Orders film to be removed from theaters
The Indian state of Madhya Pradesh ordered Friday that Bollywood meller “Jodhaa Akbar” be removed from movie screens in the region, following violent demonstrations by Rajputs, a Hindu group said to be descended from royal warrior dynasties, who have denounced what the film’s historical inaccuracy.
“The screening of this film could disrupt peace,” the Madhya Pradesh home ministry said.
“The screening of the film has been suspended and not banned,” Shivraj Singh Chouhan, chief minister of central Madhya Pradesh state, said later.
Producer-distributor UTV, which released the film across most of the country a week ago, said it will challenge the suspension in court if necessary.
“The censor board has passed ‘Jodhaa Akbar’ without any cuts, and the onus is now on the respective authorities to ensure the film is screened across the country without disruption,” the company said in a statement.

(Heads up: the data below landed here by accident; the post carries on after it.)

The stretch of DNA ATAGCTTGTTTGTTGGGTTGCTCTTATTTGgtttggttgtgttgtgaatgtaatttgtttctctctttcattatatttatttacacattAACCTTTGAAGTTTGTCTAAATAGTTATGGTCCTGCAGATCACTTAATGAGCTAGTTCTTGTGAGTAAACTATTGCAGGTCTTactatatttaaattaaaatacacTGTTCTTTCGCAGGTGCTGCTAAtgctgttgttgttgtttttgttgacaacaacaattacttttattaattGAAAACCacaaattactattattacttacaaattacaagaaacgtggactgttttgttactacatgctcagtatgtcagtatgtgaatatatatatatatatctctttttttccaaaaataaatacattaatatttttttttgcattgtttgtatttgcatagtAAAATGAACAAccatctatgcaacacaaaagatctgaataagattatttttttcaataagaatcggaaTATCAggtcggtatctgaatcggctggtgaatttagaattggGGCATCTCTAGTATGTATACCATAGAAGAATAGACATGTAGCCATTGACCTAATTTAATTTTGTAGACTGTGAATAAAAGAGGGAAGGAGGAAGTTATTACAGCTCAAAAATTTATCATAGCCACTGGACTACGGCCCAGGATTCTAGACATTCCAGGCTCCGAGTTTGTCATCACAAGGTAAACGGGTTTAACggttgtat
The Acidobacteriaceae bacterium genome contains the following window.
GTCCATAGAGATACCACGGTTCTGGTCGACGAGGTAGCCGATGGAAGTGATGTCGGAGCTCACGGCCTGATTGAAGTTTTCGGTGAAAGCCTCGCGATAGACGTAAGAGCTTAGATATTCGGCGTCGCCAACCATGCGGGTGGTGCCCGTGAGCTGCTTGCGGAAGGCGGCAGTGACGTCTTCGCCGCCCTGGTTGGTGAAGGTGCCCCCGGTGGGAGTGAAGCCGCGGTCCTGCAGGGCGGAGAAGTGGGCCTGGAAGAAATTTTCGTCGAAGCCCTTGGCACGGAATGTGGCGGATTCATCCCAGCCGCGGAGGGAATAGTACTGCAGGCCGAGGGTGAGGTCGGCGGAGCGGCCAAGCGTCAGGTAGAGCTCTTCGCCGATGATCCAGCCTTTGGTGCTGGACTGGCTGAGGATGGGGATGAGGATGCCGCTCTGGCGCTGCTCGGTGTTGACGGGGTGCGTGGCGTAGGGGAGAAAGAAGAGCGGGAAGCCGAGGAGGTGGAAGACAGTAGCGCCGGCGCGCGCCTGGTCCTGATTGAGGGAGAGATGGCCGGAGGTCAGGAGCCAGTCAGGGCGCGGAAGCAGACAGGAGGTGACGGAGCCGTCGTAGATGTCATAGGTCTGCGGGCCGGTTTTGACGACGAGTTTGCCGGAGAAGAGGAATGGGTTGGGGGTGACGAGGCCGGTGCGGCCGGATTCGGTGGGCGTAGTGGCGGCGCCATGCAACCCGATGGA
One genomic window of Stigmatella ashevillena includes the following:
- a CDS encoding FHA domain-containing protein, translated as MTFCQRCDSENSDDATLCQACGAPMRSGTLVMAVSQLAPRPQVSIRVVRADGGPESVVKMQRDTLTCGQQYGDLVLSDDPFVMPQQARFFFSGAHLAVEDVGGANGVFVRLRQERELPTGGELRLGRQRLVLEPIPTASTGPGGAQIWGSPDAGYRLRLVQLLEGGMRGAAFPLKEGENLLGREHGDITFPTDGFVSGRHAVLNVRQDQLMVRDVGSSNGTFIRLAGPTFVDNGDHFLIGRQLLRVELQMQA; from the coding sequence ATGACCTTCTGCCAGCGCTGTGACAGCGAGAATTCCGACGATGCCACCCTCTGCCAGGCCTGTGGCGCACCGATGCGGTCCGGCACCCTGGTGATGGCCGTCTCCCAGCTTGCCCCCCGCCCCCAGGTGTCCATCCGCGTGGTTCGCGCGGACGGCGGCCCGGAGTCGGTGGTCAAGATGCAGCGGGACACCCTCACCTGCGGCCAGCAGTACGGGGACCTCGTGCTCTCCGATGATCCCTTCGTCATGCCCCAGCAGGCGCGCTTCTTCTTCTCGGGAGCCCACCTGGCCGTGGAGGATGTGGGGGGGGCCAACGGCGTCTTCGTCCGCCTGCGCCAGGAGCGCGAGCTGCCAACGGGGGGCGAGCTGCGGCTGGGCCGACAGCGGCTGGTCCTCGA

Film, by “Lagaan” helmer Ashutosh Gowariker, stars Aishwarya Rai as a Rajput princess who slowly falls in love with the Muslim prince (Hrithik Roshan) with whom she is in an arranged marriage. Gowariker has said that pic is 30% fact, 70% from his imagination.
There have been protests and arson at theaters in the state of Gujurat and unsuccessful attempts to have the courts in Chandigarh ban the film in the Punjab region.
The suspension in Madhya Pradesh, however, will likely have significant impact on the big-budget film’s B.O.
Even without distribution in the Rajasthan region, which also boasts a significant number of Rajputs, UTV gave the film a super-wide release of 500 prints and a further 400 digital prints. Company announced a boffo $6.4 million opening weekend, with a screen average of $7,050, and the pic got off to a cracking start in overseas territories, where it gathered $3.29 million in its three-day weekend debut.
But the film’s cost — an estimated 400 million rupees ($10 million) — and the expenses of putting it into wide release have raised questions about whether it can turn a profit.
Controversy, however, may actually help the pic’s prospects: Movies with similar outcries in the past have ridden the buzz to stay in Indian theaters and swell audience numbers.